Royal Aircraft Factory SE5a (replica)
1918 (1996), Brooklands Aircraft Factory, On long term display
Designed by H.P. Folland in World War One (WWI) at the Royal Aircraft Factory at Farnborough, the SE5a was a highly successful fighter with the Royal Flying Corps (later the Royal Air Force). Besides production at Farnborough, SE5as were built under licence elsewhere - including 1,650 produced by Vickers Aviation Ltd at Brooklands. Early models were fitted with Hispano-Suiza engines but the Wolseley Viper became the standard powerplant in 1918. When WWI ended, the SE5a was in service with 20 British squadrons, but very few examples now survive out of a total of 5,205 built between 1917 and 1919.
This is a non-flyable replica (identified as BAPC 250) built in 1994-96 by volunteers at Brooklands Museum. The aeroplane it represents (serial no. F5475) was originally built by Vickers in 1918 as a presentation aeroplane funded by the 1st Reserve Battalion, Honourable Artillery Company. After being photographed at its Brooklands birthplace, F5475 was delivered to the RAF at Droglandt South in Flanders on 24/9/1918 and joined 41 Squadron over the Western Front. The aeroplane was usually flown by Lt. Frederick McGraw and survived the war to return to England in Spring 1919. Today 41 Squadron forms part of the Royal Air Force and is equipped with BAC/SEPECAT Jaguars at Coltishall, Norfolk. The Honourable Artillery Company and London Sailplanes Ltd generously supported the building of this exhibit.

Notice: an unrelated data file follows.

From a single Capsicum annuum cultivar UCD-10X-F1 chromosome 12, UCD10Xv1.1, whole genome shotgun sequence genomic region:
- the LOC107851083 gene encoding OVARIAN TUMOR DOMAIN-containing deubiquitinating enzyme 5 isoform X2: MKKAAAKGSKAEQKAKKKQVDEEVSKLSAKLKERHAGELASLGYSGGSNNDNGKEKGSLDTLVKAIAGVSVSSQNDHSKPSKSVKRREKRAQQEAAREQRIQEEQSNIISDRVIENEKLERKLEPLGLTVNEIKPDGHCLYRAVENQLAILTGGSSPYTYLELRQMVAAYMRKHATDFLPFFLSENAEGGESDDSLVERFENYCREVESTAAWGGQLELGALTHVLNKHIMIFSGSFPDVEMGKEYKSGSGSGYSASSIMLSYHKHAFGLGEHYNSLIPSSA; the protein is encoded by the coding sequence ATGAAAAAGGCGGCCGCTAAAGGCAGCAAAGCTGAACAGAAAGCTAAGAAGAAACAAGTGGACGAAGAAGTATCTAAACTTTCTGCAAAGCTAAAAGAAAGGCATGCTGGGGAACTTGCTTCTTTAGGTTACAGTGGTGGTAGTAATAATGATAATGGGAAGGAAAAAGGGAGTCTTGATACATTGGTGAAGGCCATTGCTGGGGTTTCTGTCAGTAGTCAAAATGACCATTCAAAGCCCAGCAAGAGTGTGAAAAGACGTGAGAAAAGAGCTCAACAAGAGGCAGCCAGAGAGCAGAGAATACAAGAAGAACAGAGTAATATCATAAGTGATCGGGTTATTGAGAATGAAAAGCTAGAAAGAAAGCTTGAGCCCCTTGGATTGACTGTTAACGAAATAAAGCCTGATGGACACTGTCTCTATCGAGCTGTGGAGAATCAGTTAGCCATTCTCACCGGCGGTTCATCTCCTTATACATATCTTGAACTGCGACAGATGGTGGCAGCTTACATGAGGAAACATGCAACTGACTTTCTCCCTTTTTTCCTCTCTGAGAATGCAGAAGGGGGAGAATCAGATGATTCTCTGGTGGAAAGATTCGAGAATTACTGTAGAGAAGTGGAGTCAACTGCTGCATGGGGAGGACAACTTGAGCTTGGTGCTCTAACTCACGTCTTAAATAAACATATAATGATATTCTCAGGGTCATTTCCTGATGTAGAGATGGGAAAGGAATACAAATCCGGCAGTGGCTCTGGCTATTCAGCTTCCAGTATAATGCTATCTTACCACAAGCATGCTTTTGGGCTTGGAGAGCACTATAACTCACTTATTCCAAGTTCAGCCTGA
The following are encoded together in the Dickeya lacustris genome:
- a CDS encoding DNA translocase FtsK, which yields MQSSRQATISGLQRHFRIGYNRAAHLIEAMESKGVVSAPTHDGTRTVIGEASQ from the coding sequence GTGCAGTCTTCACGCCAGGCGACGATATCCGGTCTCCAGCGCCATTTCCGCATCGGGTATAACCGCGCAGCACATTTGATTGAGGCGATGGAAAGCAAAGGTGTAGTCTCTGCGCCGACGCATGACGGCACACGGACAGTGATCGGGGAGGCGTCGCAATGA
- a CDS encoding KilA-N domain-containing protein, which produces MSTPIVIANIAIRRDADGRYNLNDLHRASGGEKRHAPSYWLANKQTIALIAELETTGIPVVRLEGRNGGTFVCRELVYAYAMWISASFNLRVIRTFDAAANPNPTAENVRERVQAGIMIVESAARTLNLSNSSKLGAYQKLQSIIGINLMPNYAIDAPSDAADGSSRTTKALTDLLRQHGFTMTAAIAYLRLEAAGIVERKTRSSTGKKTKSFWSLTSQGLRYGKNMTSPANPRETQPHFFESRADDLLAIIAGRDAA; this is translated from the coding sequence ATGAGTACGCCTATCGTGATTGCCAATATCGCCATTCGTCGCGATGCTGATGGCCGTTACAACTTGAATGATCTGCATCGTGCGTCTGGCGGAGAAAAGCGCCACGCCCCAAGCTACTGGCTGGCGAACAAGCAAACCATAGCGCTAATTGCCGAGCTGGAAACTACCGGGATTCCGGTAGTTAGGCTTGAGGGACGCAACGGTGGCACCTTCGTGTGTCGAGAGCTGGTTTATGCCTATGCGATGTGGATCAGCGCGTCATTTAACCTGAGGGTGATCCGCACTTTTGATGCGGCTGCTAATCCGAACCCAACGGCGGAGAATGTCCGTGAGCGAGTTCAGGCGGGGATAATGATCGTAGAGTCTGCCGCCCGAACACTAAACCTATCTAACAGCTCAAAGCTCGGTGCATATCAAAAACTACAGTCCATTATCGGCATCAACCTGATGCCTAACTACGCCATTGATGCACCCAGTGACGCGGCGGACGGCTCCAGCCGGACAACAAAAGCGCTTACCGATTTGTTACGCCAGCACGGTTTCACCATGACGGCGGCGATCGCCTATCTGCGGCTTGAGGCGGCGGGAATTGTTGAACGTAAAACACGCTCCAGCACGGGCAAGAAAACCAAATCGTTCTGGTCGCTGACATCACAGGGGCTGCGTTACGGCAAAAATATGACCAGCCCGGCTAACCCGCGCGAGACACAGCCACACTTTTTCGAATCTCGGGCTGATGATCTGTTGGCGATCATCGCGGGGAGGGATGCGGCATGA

DATA: One 200hp Wolseley Viper engine; wing span 26ft 4in (8m); length 20ft 11in (6.4m); height 9ft 5in (2.9m); max. speed 120mph at 15,000ft; endurance three hours.